Mohammad Saber Arab has spent more time sitting in the culture-minister hot seat than anyone else since January 2011. What is the professor of modern Arab history’s vision for the Egyptian cultural scene? He was recently interviewed by Ahram Weekly:
The only time interviewer Nevine el-Aref’s tone seemed to get at all confrontational was when she stated: “Some say the Ministry of Culture did not play a role in improving the image of the interim government abroad after 30 June.”
Unfortunately, Arab did not roll his eyes and say that the current Ministry of Culture has more important tasks than PR.
Instead, Arab argues that the ministry has worked hard to to dialogue with foreign embassies “concerning Egypt’s political situation and that what happened was not a coup but the nation’s desire.” The new-old culture minister was one of many who marched on July 26.
In terms of making contemporary Egypt more workable for artists and authors — and making more art accessible to the public — Arab noted that, generally, things will go on as before: the state cultural prizes will be granted in August (it’s not clear where the 7 million is coming from, but the prizes will be granted), and other big-ticket events — such as the Cairo Film Festival, the Cairo International Book Fair, and the restoration of the National Theatre in Ataba — will go forward.
Saber Arab also said that he and artists involved in the summer sit-in “agreed to hold in September a conference to discuss the future of culture in Egypt.” It doesn’t sound particularly promising, although who knows, perhaps energy from the sit-in and the takeover of Akhbar al-Adab will continue. Saber Arab said of the conference:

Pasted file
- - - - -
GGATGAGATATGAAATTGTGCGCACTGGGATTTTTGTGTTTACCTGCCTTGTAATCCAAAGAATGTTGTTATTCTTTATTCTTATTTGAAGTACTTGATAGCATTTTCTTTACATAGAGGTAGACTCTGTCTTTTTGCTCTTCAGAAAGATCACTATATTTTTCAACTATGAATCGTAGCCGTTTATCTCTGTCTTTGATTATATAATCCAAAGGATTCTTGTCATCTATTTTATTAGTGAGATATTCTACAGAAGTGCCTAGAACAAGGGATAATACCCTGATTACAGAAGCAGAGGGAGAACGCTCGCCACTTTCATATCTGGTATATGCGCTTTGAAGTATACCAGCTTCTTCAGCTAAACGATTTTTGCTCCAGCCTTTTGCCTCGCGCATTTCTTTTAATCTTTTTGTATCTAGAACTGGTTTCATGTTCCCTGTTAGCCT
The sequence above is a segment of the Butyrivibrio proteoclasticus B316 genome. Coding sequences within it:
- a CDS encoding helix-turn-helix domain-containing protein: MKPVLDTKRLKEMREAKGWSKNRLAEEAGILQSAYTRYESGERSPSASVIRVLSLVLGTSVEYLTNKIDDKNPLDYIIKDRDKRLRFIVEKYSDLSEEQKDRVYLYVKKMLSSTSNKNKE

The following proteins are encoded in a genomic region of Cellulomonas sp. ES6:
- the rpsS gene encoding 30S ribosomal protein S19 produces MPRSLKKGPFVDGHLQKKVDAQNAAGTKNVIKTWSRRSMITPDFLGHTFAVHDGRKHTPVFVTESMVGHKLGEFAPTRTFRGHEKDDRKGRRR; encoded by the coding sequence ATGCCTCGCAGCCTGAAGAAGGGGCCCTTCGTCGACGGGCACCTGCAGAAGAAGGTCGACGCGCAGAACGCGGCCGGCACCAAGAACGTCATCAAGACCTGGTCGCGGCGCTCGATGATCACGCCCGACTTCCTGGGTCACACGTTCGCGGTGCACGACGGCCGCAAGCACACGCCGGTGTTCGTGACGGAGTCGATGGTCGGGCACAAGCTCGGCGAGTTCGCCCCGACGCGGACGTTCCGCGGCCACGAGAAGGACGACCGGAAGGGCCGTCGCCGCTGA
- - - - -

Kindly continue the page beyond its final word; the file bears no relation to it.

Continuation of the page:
All intellectuals, artists, filmmakers, actors, poets, novelists and writers will gather in September at the Supreme Culture Council in a conference to discuss the future of culture during the next two decades and how to face the challenges of the new Egypt. ….
The conference will draw up a plan and a vision of Egypt’s culture future, which in turn would be introduced to the government for discussion after which all the ministries will work to implement the country’s cultural programme.
Arab further said of his vision: “The ministry is not an educational school. It is not a factory to produce creators but puts them on the right track to the future.” (Bold mine.)
Of course, doubts have been raised in the past — novelist Sonallah Ibrahim cast some doubt on the worth of these prizes when he spectacularly rejected one in 2003, and, earlier this year, novelist Ezzedine Choukri Fishere tweeted to ArabLit, “It is a neopatrimonial system with little to do with literature. Can’t be reformed; too many vested interests. Better gone.”